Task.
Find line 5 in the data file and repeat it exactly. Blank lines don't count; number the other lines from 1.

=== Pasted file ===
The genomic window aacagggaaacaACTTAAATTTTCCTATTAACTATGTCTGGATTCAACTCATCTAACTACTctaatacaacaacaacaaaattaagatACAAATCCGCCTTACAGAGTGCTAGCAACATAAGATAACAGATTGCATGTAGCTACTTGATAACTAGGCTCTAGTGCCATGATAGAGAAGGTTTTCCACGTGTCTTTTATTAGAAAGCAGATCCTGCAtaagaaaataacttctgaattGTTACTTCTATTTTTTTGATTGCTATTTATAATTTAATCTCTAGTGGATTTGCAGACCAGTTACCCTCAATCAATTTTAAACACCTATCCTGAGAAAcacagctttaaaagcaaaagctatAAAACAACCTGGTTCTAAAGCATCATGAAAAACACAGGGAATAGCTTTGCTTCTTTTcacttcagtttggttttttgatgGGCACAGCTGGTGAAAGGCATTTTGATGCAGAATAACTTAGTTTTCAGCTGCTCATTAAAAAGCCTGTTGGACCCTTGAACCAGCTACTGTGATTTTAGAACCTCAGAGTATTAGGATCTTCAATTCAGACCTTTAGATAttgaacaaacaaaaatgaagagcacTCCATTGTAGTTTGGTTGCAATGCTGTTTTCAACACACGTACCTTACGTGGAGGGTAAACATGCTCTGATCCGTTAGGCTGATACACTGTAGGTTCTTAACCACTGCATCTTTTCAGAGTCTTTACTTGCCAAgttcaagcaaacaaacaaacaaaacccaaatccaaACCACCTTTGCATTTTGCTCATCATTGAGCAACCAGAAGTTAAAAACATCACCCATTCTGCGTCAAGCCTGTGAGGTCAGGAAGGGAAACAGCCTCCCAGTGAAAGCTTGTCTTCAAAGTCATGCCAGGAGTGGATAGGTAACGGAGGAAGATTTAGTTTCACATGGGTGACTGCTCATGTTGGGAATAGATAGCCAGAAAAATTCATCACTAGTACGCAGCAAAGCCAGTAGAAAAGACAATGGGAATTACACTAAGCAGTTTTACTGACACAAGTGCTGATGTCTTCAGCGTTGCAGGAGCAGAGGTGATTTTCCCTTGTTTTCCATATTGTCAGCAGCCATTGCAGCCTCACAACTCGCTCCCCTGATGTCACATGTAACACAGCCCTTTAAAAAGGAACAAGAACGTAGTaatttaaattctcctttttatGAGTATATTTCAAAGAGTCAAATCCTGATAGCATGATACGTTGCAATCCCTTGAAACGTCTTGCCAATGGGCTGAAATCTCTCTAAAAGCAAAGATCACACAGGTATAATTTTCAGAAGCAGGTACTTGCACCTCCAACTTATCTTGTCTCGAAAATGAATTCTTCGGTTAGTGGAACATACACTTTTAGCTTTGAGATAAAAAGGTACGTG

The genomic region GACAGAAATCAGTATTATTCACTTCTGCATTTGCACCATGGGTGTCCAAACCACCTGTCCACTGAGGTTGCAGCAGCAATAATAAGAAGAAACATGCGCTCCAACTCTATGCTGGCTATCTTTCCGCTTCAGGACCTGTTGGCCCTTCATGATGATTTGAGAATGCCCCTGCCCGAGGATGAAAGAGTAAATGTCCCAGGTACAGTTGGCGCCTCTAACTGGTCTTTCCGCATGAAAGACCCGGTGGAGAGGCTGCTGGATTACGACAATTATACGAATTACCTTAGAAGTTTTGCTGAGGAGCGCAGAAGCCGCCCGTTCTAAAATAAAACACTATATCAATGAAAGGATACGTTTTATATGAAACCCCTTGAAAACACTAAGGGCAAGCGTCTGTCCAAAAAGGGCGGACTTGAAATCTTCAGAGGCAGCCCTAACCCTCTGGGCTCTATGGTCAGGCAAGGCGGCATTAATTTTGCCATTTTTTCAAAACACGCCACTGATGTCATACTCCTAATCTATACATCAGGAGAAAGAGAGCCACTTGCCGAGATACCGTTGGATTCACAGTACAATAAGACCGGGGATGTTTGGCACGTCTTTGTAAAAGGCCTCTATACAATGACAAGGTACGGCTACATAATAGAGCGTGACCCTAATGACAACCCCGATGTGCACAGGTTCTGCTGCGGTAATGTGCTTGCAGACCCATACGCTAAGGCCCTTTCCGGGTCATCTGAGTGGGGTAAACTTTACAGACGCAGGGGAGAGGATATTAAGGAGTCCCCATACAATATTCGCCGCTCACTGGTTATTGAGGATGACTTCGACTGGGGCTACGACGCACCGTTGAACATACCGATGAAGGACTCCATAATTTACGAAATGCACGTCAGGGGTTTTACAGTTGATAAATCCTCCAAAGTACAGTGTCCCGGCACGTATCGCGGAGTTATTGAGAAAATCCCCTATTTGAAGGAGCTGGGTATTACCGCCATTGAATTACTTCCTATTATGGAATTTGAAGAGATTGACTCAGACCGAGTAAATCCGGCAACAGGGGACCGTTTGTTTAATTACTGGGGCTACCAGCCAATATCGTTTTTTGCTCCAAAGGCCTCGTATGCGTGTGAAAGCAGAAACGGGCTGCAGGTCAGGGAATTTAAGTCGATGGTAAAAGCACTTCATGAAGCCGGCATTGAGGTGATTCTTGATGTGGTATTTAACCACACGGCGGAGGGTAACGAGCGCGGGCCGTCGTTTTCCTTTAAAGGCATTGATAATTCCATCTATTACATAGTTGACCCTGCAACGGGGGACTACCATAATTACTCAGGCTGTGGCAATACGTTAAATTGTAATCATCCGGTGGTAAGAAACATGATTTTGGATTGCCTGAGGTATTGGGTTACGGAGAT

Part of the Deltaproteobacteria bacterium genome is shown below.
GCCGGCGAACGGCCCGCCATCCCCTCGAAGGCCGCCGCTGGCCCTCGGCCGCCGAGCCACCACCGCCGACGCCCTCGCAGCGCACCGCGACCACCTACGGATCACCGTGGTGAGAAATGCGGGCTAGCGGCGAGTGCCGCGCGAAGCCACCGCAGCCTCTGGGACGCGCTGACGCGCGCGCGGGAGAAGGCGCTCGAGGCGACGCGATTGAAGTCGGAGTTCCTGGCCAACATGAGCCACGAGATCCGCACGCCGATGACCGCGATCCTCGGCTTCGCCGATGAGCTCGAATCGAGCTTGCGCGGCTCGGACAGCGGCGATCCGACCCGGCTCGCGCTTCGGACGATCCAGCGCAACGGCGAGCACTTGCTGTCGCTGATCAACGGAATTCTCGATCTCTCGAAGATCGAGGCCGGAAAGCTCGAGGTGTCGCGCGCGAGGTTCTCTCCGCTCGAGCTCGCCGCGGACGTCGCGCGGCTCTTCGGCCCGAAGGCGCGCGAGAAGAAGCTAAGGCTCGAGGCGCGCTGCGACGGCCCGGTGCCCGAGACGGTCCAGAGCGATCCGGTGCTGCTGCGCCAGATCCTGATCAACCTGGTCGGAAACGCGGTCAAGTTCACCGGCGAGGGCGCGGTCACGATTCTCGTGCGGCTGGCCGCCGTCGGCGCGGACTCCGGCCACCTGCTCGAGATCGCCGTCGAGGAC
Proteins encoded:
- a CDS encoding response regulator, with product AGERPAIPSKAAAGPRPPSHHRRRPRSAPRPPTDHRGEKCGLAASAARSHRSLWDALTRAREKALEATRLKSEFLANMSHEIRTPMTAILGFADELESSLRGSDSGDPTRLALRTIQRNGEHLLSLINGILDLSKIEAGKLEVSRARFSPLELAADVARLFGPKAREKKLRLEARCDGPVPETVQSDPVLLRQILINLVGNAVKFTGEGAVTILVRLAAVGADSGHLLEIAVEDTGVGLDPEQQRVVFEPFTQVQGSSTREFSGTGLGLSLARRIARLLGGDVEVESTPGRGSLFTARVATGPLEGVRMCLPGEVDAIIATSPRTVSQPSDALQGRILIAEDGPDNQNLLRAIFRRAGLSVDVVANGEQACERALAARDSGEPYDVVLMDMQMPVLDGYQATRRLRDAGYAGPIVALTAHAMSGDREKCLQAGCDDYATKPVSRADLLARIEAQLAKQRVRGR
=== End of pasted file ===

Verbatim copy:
Proteins encoded: